30,000 Leagues Under the Sea
(2007)



Hello my peeps! Lets check in on my Blockbuster clearance movie stack, shall we?


It's under the cat, I promise.

So this is a "modern day retelling" of the Jules Verne classic 20,000 Leagues Under the Sea, a public-domain novel that's fair game for anyone to use the characters and story for free. That could mean a big budget AAA Hollywood production, a television series from Russia, or in our case, a dirt-cheap Asylum cash-in calculated to make as much profit as humanly possible, regardless of the quality. Because you know what costs money? Having your cast...actually do stuff. Like fight off squids in an action set-piece, or scuba dive down to a sunken submarine and work to get in, or escape a burning ship by swimming through rough shark-infested seas.

No, no, it's far far cheaper to just have your actors...well, sit in chairs and read lines of dialogue and go back in post and insert shots of CGI ships and monsters and all that fun stuff for the cast to "react to". Dude says, "Hey, look at that crazy mechanical squid!" and we cut to an insert of a bottom-barrel CGI squid for three seconds. Repeat that over and over and over and you end up barely spending any money on anything. No stunts, no insurance premiums, no complicated CGI/live-action blending, just guys sitting in chairs looking off at screens that will later show VFX shots. Riveting stuff.


Nobody exert themselves, ok?

Not sure how I want to review this one, but maybe something non-lineral and focused on the characters and not the plot? Sure, why not?

We'll start with our villain, the infamous Captain Nemo. Much like in the novel, but transported into the "near future", our Nemo is a narcissistic, conniving, megalomaniac billionaire who is convinced humanity's future is under the sea. He has built the supersub Nautilus to facilitate this and is busy carving out an undersea empire by sinking ships and generally being a little bitch about everything. For some reason, they cast an actor who looks more like a junior high math teacher from rural Wisconsin than an Elon Musk-ian diabolical genius, which is kinda...deflating.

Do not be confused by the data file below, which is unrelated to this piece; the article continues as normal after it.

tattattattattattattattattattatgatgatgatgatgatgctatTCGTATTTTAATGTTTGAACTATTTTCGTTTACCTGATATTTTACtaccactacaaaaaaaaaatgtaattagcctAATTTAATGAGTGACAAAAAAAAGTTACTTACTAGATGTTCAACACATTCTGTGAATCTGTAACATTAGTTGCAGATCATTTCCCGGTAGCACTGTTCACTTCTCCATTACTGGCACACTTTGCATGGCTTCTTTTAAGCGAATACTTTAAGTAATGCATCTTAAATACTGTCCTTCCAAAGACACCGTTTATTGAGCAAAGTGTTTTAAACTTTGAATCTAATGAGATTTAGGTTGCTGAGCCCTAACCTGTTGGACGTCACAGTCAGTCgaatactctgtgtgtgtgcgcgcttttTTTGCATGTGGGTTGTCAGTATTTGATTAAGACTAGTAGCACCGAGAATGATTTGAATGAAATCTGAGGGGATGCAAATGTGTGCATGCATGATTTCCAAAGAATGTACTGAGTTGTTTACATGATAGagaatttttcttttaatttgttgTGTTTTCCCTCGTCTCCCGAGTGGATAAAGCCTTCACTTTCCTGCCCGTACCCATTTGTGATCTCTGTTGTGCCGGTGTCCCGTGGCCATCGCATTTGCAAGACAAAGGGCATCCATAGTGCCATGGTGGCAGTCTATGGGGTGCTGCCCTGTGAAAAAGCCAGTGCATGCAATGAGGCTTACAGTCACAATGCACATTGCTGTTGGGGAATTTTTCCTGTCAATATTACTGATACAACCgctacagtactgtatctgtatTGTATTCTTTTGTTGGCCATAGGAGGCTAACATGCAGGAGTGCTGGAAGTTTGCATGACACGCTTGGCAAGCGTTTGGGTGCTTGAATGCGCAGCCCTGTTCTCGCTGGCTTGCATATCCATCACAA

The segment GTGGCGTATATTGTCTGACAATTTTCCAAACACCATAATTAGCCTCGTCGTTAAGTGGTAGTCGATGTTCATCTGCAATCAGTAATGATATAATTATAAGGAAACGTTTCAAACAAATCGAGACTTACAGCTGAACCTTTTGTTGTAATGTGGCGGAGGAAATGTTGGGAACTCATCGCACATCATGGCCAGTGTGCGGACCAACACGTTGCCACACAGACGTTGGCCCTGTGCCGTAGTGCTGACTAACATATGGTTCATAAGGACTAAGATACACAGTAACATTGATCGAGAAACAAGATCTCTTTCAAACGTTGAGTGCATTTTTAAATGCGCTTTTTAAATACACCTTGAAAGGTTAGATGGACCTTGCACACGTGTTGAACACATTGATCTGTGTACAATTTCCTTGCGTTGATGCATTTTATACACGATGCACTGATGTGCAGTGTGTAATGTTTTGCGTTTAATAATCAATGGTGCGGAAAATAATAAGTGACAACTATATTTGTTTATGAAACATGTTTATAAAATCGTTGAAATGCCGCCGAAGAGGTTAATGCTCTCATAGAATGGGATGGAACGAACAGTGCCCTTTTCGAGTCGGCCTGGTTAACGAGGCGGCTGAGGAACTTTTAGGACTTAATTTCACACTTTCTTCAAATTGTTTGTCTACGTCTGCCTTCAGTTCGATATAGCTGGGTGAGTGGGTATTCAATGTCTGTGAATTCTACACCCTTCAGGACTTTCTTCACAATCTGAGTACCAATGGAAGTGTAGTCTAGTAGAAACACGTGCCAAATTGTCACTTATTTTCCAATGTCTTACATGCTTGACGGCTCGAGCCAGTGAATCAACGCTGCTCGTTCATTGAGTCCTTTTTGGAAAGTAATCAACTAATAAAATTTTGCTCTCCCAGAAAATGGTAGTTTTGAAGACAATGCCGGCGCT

How many calories did he burn during the entire shoot? Maybe 20? He barely moved, even while monologuing about his evil plans.


Nemo needs your homework turned in by the end of class.

The Designated Hero is b-movie legend Lorenzo Lamas, playing a maverick US Navy officer who has built a Deep Sea Rescue sub that he's going to use to try and investigate why a warship was sunk (spoiler: it was Nemo). Shockingly, despite a lengthy career almost exclusively in late-night-cable b-movies, we at MMT have not reviewed a single Lamas film before today. Of course he's at the tail-end of his career by this movie, and he's put on some pounds and grown a very unflattering goatee, but he still has a ton of charisma and charm, even if he spends 95% of the movie sitting down. To be fair, he does has one action scene where he waves a prop pistol around and runs maybe ten feet.

Calories burnt during shoot: 315 and boy does he need a drink now.


The once great Lamas.

There are four other "good guys", might as well talk about them. Karen (not her real name, but her real personality) is also a Navy officer, but she's been given command of Lamas' sub against his wishes because...she's smart, maybe knows computers, or something? Karen is, perhaps unsurprising for this kind of movie, Lamas' bitter and jaded ex-wife and she's a real ballbuster. She's also...not exactly in Lorenzo Lamas' league, if you know what I mean, which is a refreshing (if questionable from a marketing standpoint) change of type from the usual female leads in these types of shitty b-movies.

Calories burnt: 42.8, mostly scrolling Amazon for a better fitting bra.


She's also like 25 years younger than Lamas.

There's another lady in the crew who helps with exposition and tapping on keyboards in the background tasks, I can't remember what her name was, sorry. She's strangely sexy, though I can't figure out why, maybe it's her mallrat haircut.